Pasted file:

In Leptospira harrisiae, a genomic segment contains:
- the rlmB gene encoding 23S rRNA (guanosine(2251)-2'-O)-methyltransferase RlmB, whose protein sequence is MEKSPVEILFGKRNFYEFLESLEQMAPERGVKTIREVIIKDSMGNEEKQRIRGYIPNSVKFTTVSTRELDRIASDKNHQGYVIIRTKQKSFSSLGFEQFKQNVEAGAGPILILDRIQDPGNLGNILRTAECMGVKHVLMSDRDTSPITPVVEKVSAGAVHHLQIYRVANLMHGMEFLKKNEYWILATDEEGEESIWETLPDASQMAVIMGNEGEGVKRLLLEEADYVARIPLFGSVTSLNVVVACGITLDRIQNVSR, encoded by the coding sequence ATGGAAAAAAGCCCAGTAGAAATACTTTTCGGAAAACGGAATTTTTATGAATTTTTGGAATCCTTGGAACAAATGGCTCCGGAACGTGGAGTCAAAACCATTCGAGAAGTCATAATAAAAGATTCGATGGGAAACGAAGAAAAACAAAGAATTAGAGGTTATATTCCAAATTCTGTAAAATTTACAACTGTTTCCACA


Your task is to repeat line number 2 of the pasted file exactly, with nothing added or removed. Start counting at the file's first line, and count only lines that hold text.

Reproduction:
- the rlmB gene encoding 23S rRNA (guanosine(2251)-2'-O)-methyltransferase RlmB, whose protein sequence is MEKSPVEILFGKRNFYEFLESLEQMAPERGVKTIREVIIKDSMGNEEKQRIRGYIPNSVKFTTVSTRELDRIASDKNHQGYVIIRTKQKSFSSLGFEQFKQNVEAGAGPILILDRIQDPGNLGNILRTAECMGVKHVLMSDRDTSPITPVVEKVSAGAVHHLQIYRVANLMHGMEFLKKNEYWILATDEEGEESIWETLPDASQMAVIMGNEGEGVKRLLLEEADYVARIPLFGSVTSLNVVVACGITLDRIQNVSR, encoded by the coding sequence ATGGAAAAAAGCCCAGTAGAAATACTTTTCGGAAAACGGAATTTTTATGAATTTTTGGAATCCTTGGAACAAATGGCTCCGGAACGTGGAGTCAAAACCATTCGAGAAGTCATAATAAAAGATTCGATGGGAAACGAAGAAAAACAAAGAATTAGAGGTTATATTCCAAATTCTGTAAAATTTACAACTGTTTCCACA